Scientists say a giant sloth whose fossilized remains were found at the bottom of a Mexican sinkhole probably fell in there about 12,000 years ago, before it was full of water. INAH

Mexican scientists have discovered a new giant sloth species that lived about 12,000 years ago, after coming upon its fossilized remains at the bottom of a sinkhole.

According to the National Institute of Anthropology and History, or INAH for short, archaeologists have managed to collect some of the bones lying about 165 to 180 feet down in the water-filled pit, including the skull and jaw, some vertebrae, ribs and claws, as well as a few long bones. But others remain down there. The team hopes to bring them to the surface in the near future.

The scientists have named the extinct sloth — which belongs to a new genus as well as a new species — Xibalbaonyx oviceps after the cave-related Mayan underworld Xibalba; the Greek word for claws, “onyx,” because of that defensive feature common to sloths; and the Latin word “ovum” to refer to its egg-shaped skull.

Collecting more bones will give the scientists more information about what the giant sloth was like while it was alive, including its size, but for now the INAH has reported that this particular animal lived between 10,647 BCE and 10,305 BCE.

The sinkhole, known in Mexico as a cenote, where the giant sloth was found is located in the state Quintana Roo on the Yucatan Peninsula in the southeastern part of the country. That state is most well-known for the resort city Cancún and for its huge network of underwater caves.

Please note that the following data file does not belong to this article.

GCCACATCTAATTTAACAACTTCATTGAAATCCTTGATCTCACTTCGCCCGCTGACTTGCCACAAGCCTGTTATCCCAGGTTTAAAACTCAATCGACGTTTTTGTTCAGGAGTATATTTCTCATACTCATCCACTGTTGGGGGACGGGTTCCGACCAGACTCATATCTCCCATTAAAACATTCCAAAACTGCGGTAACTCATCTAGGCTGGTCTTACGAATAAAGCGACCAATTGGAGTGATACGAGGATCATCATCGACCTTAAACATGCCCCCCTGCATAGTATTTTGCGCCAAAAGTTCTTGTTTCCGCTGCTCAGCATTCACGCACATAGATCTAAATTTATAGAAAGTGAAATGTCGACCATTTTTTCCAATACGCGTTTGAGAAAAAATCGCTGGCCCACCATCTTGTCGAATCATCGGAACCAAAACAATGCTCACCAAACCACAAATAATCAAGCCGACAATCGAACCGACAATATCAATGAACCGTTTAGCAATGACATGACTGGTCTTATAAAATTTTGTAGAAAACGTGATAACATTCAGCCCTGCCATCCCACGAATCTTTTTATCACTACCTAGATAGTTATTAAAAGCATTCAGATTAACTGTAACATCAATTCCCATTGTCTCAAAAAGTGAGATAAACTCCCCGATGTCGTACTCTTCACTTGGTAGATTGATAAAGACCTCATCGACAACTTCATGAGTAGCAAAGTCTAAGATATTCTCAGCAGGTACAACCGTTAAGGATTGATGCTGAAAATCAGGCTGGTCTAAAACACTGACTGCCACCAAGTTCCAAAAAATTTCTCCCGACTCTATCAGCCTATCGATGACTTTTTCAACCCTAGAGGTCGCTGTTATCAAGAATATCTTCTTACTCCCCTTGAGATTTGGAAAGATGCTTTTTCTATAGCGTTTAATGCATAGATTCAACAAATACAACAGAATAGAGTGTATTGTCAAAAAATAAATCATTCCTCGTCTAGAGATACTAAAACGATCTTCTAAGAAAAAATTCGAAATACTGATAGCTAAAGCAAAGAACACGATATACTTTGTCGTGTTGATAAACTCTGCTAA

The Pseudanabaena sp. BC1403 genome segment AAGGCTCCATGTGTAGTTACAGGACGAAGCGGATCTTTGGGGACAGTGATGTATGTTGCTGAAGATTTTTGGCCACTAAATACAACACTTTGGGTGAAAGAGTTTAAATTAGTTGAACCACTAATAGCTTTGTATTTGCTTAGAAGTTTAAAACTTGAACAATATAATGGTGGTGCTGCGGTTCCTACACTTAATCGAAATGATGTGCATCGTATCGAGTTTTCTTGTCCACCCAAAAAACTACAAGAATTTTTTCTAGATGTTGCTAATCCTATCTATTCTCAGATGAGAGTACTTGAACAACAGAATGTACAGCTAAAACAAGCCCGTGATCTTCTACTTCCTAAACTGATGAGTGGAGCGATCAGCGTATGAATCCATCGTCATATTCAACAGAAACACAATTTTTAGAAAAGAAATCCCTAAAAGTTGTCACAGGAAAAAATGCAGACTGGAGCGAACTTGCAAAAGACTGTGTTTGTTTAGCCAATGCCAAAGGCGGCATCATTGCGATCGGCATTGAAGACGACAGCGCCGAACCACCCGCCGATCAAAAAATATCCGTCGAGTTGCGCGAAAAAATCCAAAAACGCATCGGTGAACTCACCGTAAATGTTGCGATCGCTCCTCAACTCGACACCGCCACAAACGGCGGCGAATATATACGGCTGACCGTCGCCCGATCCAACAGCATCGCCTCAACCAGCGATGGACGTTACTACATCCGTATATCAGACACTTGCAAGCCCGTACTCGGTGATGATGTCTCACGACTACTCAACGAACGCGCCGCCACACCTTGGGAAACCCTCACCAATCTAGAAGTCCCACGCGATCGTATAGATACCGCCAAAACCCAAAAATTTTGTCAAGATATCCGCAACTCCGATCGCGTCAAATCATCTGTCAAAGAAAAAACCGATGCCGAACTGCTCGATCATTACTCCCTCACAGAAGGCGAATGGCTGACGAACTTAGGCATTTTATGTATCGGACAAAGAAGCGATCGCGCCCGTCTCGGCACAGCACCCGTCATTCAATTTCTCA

The fossilized remains of a giant sloth, including its skull, were found at the bottom of a sinkhole in Mexico. The sloth represents a newly discovered species. Vicente Fito/INAH

In the cenote where this sloth was resting, which is called Zapote, archaeologists also brought up bones from a puma and a rodent, the INAH said.

A cave explorer first found the Xibalbaonyx in 2010 and after scientists collected and restored the bones and studied the specimen, they described it in the paleontological journal Paläontologische Zeitschrift. The restoration process included slowly drying out the remains.

The fossilized sloth has been nicknamed “Pote” after the sinkhole where it was discovered.

According to the INAH, the giant sloth probably fell down there when it was dry or when there wasn’t much water at the bottom, and the sinkhole later filled up — probably about 10,000 years ago, in the Early Holocene, as the water level of the Caribbean Sea increased and covered some of the peninsula.

As the archaeologists recover more of the fossil from the bottom of the sinkhole, “they’ll be putting the pieces together like a puzzle,” INAH spokesman Arturo Mendez told AFP.

Sloths are known as small or cute creatures now, but they were not so petite in the past. North and South America were home to dozens of species of huge sloths, dubbed “ground sloths” — as compared to the “tree sloths” of today.

A giant ground sloth, Megatherium americanum, may have looked like this before it went extinct. Robert Bruce Horsfall/public domain

Those enormous animals, some getting as big as 11 feet tall and 13,000 pounds, may have first emerged in the Americas about 9 million years ago and spread throughout the two continents but they mostly went extinct roughly 12,000 years ago, around the time the Xibalbaonyx specimen was alive and also around the time a lot of large land animals in the area went extinct, all at once.